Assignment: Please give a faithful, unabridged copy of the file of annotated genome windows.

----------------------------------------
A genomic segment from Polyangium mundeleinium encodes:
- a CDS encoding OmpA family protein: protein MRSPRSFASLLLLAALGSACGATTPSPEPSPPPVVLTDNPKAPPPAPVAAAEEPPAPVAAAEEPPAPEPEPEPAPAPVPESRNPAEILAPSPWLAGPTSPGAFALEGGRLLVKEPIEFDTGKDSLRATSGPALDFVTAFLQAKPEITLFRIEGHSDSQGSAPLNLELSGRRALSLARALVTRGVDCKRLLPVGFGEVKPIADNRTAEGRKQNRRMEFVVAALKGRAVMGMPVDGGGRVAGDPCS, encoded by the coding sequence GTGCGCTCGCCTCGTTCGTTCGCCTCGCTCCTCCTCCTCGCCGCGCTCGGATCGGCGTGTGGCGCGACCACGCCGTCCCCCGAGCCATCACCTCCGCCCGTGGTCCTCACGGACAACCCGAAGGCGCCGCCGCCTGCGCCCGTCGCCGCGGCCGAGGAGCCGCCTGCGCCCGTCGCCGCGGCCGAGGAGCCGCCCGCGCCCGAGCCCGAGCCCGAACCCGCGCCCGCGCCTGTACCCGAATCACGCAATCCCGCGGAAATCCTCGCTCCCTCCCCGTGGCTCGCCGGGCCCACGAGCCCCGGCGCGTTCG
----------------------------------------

A genomic segment from Polyangium mundeleinium encodes:
- a CDS encoding OmpA family protein: protein MRSPRSFASLLLLAALGSACGATTPSPEPSPPPVVLTDNPKAPPPAPVAAAEEPPAPVAAAEEPPAPEPEPEPAPAPVPESRNPAEILAPSPWLAGPTSPGAFALEGGRLLVKEPIEFDTGKDSLRATSGPALDFVTAFLQAKPEITLFRIEGHSDSQGSAPLNLELSGRRALSLARALVTRGVDCKRLLPVGFGEVKPIADNRTAEGRKQNRRMEFVVAALKGRAVMGMPVDGGGRVAGDPCS, encoded by the coding sequence GTGCGCTCGCCTCGTTCGTTCGCCTCGCTCCTCCTCCTCGCCGCGCTCGGATCGGCGTGTGGCGCGACCACGCCGTCCCCCGAGCCATCACCTCCGCCCGTGGTCCTCACGGACAACCCGAAGGCGCCGCCGCCTGCGCCCGTCGCCGCGGCCGAGGAGCCGCCTGCGCCCGTCGCCGCGGCCGAGGAGCCGCCCGCGCCCGAGCCCGAGCCCGAACCCGCGCCCGCGCCTGTACCCGAATCACGCAATCCCGCGGAAATCCTCGCTCCCTCCCCGTGGCTCGCCGGGCCCACGAGCCCCGGCGCGTTCG